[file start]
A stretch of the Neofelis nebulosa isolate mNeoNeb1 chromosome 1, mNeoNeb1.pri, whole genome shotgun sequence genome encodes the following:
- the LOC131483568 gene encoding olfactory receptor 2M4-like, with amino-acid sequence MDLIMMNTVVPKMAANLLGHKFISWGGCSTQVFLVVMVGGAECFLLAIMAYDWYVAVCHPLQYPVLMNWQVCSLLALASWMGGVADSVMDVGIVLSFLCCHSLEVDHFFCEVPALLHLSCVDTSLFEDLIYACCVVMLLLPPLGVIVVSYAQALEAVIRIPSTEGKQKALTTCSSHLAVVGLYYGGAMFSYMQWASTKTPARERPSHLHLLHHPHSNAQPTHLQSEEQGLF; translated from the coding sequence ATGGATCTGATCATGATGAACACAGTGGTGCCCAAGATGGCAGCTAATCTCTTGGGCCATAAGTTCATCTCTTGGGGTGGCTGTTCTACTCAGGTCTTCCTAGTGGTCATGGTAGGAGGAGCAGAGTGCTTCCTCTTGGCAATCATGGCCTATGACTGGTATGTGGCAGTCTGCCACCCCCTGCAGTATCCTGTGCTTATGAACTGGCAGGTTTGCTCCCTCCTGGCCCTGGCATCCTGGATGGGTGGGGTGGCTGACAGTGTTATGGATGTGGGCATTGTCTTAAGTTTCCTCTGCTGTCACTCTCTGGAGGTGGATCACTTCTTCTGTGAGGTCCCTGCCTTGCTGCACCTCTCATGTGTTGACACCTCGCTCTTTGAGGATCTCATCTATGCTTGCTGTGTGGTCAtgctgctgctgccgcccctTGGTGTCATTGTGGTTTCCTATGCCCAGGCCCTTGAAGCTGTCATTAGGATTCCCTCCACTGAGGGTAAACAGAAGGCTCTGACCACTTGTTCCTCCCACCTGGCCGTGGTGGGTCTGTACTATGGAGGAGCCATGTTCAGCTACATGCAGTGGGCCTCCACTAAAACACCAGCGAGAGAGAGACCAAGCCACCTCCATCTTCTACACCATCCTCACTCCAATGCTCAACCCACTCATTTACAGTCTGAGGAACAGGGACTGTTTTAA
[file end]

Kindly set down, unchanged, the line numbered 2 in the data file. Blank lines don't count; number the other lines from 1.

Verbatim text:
- the LOC131483568 gene encoding olfactory receptor 2M4-like, with amino-acid sequence MDLIMMNTVVPKMAANLLGHKFISWGGCSTQVFLVVMVGGAECFLLAIMAYDWYVAVCHPLQYPVLMNWQVCSLLALASWMGGVADSVMDVGIVLSFLCCHSLEVDHFFCEVPALLHLSCVDTSLFEDLIYACCVVMLLLPPLGVIVVSYAQALEAVIRIPSTEGKQKALTTCSSHLAVVGLYYGGAMFSYMQWASTKTPARERPSHLHLLHHPHSNAQPTHLQSEEQGLF; translated from the coding sequence ATGGATCTGATCATGATGAACACAGTGGTGCCCAAGATGGCAGCTAATCTCTTGGGCCATAAGTTCATCTCTTGGGGTGGCTGTTCTACTCAGGTCTTCCTAGTGGTCATGGTAGGAGGAGCAGAGTGCTTCCTCTTGGCAATCATGGCCTATGACTGGTATGTGGCAGTCTGCCACCCCCTGCAGTATCCTGTGCTTATGAACTGGCAGGTTTGCTCCCTCCTGGCCCTGGCATCCTGGATGGGTGGGGTGGCTGACAGTGTTATGGATGTGGGCATTGTCTTAAGTTTCCTCTGCTGTCACTCTCTGGAGGTGGATCACTTCTTCTGTGAGGTCCCTGCCTTGCTGCACCTCTCATGTGTTGACACCTCGCTCTTTGAGGATCTCATCTATGCTTGCTGTGTGGTCAtgctgctgctgccgcccctTGGTGTCATTGTGGTTTCCTATGCCCAGGCCCTTGAAGCTGTCATTAGGATTCCCTCCACTGAGGGTAAACAGAAGGCTCTGACCACTTGTTCCTCCCACCTGGCCGTGGTGGGTCTGTACTATGGAGGAGCCATGTTCAGCTACATGCAGTGGGCCTCCACTAAAACACCAGCGAGAGAGAGACCAAGCCACCTCCATCTTCTACACCATCCTCACTCCAATGCTCAACCCACTCATTTACAGTCTGAGGAACAGGGACTGTTTTAA